I often joke with my hunter husband that he should bring me to deer camp, because I have a keen sense of deer presence in my periphery. So far I have avoided a deer collisions myself, but my husband and approximately 50,000 other Michiganders each year have not been as lucky. According to the most recent report from the Michigan Deer Crash Coalition, there were 45,690 deer vehicle crashes last year in Michigan, with most crashes (1,750) occurring in Oakland County. Although deer-vehicle collisions occur year round, 42 percent occurred in fall when deer mating takes place.
My husband’s story aligns well with those statistics; he was on his way to our sons’ school Halloween parties when a buck chasing a doe hit his Dodge Ram. My husband later told me that he heard something loud hitting the car, and when he looked at his side view mirror to see what happened, he noticed the mirror was gone! He had no idea what happened until he pulled over and saw both deer.
As I said earlier, my husband is a hunter and couldn’t let the 200 pounds of fresh venison go to waste, so pursuant to Michigan law, he obtained a salvage tag from the police officer and had both deer processed. Luckily, neither he nor our daughter was injured in the collision, but she was in a car seat that needed to be replaced based on the manufacturer’s recommendation. For more information on replacing a car seat in a crash, read this article.
It’s very important to plan ahead what you would do should a deer cross your path. This is especially critical to review with your teen drivers so they have your instruction fresh on their minds. You can use this video as a good introduction to get the conversation started.
When drivers panic, they tend to swerve and end up striking a tree or another vehicle. That type of deer-related crash results in the most death and injuries. There is a saying, “Don’t veer for deer”, which reminds motorists what not to do for this very reason. The Michigan Deer Crash Coalition (MDCC) offers the following safety tips in the event a deer suddenly jumps in your way:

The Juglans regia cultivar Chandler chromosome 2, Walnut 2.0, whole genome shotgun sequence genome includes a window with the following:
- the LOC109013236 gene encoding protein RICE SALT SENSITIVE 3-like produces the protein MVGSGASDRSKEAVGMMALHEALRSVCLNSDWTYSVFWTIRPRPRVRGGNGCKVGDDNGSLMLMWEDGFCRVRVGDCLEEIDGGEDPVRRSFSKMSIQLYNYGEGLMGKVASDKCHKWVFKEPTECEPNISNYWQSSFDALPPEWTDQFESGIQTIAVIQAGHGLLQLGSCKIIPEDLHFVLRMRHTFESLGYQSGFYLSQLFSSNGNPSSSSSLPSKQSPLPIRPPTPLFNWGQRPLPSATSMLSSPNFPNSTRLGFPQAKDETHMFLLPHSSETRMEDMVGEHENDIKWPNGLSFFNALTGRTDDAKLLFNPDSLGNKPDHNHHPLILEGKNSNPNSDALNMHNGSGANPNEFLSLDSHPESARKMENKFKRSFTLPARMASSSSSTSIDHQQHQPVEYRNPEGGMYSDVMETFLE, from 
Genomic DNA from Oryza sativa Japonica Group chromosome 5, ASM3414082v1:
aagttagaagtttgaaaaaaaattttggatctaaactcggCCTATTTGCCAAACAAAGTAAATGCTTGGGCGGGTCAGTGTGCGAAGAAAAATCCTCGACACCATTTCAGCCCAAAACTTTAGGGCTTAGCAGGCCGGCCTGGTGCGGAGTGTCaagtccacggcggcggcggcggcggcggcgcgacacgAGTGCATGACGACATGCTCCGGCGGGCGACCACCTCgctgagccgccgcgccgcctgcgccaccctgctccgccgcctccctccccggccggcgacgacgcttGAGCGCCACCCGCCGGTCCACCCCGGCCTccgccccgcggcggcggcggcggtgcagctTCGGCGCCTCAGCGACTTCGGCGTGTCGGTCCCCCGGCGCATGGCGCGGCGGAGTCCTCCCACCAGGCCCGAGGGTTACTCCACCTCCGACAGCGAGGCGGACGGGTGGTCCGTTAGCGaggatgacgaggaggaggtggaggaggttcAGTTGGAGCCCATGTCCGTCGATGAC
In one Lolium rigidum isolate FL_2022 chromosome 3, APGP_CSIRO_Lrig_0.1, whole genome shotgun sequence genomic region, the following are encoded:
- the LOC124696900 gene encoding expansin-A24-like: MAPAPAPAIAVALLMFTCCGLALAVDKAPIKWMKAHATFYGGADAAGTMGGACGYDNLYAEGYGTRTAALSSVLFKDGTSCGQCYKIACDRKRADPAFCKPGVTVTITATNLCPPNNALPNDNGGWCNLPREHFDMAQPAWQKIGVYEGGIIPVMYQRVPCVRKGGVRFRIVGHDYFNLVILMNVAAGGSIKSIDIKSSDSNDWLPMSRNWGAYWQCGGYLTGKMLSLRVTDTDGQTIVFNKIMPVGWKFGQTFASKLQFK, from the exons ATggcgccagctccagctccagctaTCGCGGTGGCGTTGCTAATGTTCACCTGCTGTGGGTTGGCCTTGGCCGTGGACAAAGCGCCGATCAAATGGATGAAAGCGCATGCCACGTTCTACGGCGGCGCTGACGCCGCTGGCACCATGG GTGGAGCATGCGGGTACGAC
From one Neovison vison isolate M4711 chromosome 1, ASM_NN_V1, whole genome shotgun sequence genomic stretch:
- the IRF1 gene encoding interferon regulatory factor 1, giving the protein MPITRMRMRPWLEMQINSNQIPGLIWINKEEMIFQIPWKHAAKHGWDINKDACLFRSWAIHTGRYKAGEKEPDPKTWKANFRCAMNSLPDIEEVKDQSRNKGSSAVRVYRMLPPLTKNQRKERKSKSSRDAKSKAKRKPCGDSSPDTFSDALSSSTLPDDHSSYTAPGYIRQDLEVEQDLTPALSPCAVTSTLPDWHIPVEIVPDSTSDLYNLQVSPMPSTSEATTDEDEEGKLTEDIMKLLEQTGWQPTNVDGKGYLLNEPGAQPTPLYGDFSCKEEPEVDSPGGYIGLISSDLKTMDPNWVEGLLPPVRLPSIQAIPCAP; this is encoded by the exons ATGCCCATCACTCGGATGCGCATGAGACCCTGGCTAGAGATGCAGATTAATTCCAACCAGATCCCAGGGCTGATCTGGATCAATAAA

- Don’t swerve!
- Brake firmly.
- Hold onto the steering wheel with both hands.
- Come to a controlled stop.
- Steer your vehicle well off the roadway
- Most deer-related traffic collisions occur at dusk and dawn when deer are more active.
- Deer tend to travel in groups, so if you see one, expect more.
- Always wear a seatbelt and avoid distractions such as texting. Having a quick reaction time is imperative!
- Motorcyclists should be extra cautious. Last year six people were killed in Michigan, and all were on a motorcycle.
- Motorcycle riders are advised to wear protective gear (including a helmet), cover the breaks to reduce reaction time, use high beam headlights, and stagger riders when in group formation to lessen the risk to others if one rider is hit.
– Erica Surman, RN, BSN, Pediatric Trauma Program Manager, Beaumont Health System